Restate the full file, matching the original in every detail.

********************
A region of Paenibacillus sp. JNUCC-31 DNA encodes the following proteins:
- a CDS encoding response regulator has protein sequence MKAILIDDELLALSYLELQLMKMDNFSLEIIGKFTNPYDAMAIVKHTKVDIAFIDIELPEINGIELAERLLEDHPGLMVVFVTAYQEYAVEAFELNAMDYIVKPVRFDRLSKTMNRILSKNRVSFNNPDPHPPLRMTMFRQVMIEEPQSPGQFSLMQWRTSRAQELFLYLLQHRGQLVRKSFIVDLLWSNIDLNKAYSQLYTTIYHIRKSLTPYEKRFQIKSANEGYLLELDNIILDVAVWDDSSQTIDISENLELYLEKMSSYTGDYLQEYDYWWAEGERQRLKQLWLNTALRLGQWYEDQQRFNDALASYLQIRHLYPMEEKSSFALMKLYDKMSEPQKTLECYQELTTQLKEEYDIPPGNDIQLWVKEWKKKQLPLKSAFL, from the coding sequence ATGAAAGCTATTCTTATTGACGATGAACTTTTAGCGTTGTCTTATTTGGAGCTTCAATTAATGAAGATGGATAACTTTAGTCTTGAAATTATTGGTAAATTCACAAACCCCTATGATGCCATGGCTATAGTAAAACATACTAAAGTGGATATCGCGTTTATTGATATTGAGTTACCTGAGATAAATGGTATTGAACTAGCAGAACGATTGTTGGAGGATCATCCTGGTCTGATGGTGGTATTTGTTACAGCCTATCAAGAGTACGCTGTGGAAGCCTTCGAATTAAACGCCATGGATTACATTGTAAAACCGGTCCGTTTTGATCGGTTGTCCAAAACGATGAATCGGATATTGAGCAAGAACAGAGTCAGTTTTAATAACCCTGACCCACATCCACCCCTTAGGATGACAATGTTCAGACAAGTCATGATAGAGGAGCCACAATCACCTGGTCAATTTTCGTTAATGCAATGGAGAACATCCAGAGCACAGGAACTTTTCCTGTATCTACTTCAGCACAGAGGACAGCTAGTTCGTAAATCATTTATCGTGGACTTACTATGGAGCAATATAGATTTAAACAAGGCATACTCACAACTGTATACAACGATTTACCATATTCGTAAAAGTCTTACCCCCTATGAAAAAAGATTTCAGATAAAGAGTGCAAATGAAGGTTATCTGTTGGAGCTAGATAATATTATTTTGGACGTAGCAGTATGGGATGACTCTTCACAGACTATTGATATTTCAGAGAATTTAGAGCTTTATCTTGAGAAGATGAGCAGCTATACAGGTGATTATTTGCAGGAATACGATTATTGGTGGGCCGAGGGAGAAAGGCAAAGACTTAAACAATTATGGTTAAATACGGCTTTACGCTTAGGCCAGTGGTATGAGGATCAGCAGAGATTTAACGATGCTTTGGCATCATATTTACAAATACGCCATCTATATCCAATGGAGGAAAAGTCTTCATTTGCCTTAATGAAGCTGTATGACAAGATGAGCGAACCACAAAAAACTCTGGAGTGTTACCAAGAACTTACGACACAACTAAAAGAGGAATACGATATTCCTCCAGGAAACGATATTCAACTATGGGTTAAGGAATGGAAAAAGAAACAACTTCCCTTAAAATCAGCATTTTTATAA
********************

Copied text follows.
A region of Paenibacillus sp. JNUCC-31 DNA encodes the following proteins:
- a CDS encoding response regulator has protein sequence MKAILIDDELLALSYLELQLMKMDNFSLEIIGKFTNPYDAMAIVKHTKVDIAFIDIELPEINGIELAERLLEDHPGLMVVFVTAYQEYAVEAFELNAMDYIVKPVRFDRLSKTMNRILSKNRVSFNNPDPHPPLRMTMFRQVMIEEPQSPGQFSLMQWRTSRAQELFLYLLQHRGQLVRKSFIVDLLWSNIDLNKAYSQLYTTIYHIRKSLTPYEKRFQIKSANEGYLLELDNIILDVAVWDDSSQTIDISENLELYLEKMSSYTGDYLQEYDYWWAEGERQRLKQLWLNTALRLGQWYEDQQRFNDALASYLQIRHLYPMEEKSSFALMKLYDKMSEPQKTLECYQELTTQLKEEYDIPPGNDIQLWVKEWKKKQLPLKSAFL, from the coding sequence ATGAAAGCTATTCTTATTGACGATGAACTTTTAGCGTTGTCTTATTTGGAGCTTCAATTAATGAAGATGGATAACTTTAGTCTTGAAATTATTGGTAAATTCACAAACCCCTATGATGCCATGGCTATAGTAAAACATACTAAAGTGGATATCGCGTTTATTGATATTGAGTTACCTGAGATAAATGGTATTGAACTAGCAGAACGATTGTTGGAGGATCATCCTGGTCTGATGGTGGTATTTGTTACAGCCTATCAAGAGTACGCTGTGGAAGCCTTCGAATTAAACGCCATGGATTACATTGTAAAACCGGTCCGTTTTGATCGGTTGTCCAAAACGATGAATCGGATATTGAGCAAGAACAGAGTCAGTTTTAATAACCCTGACCCACATCCACCCCTTAGGATGACAATGTTCAGACAAGTCATGATAGAGGAGCCACAATCACCTGGTCAATTTTCGTTAATGCAATGGAGAACATCCAGAGCACAGGAACTTTTCCTGTATCTACTTCAGCACAGAGGACAGCTAGTTCGTAAATCATTTATCGTGGACTTACTATGGAGCAATATAGATTTAAACAAGGCATACTCACAACTGTATACAACGATTTACCATATTCGTAAAAGTCTTACCCCCTATGAAAAAAGATTTCAGATAAAGAGTGCAAATGAAGGTTATCTGTTGGAGCTAGATAATATTATTTTGGACGTAGCAGTATGGGATGACTCTTCACAGACTATTGATATTTCAGAGAATTTAGAGCTTTATCTTGAGAAGATGAGCAGCTATACAGGTGATTATTTGCAGGAATACGATTATTGGTGGGCCGAGGGAGAAAGGCAAAGACTTAAACAATTATGGTTAAATACGGCTTTACGCTTAGGCCAGTGGTATGAGGATCAGCAGAGATTTAACGATGCTTTGGCATCATATTTACAAATACGCCATCTATATCCAATGGAGGAAAAGTCTTCATTTGCCTTAATGAAGCTGTATGACAAGATGAGCGAACCACAAAAAACTCTGGAGTGTTACCAAGAACTTACGACACAACTAAAAGAGGAATACGATATTCCTCCAGGAAACGATATTCAACTATGGGTTAAGGAATGGAAAAAGAAACAACTTCCCTTAAAATCAGCATTTTTATAA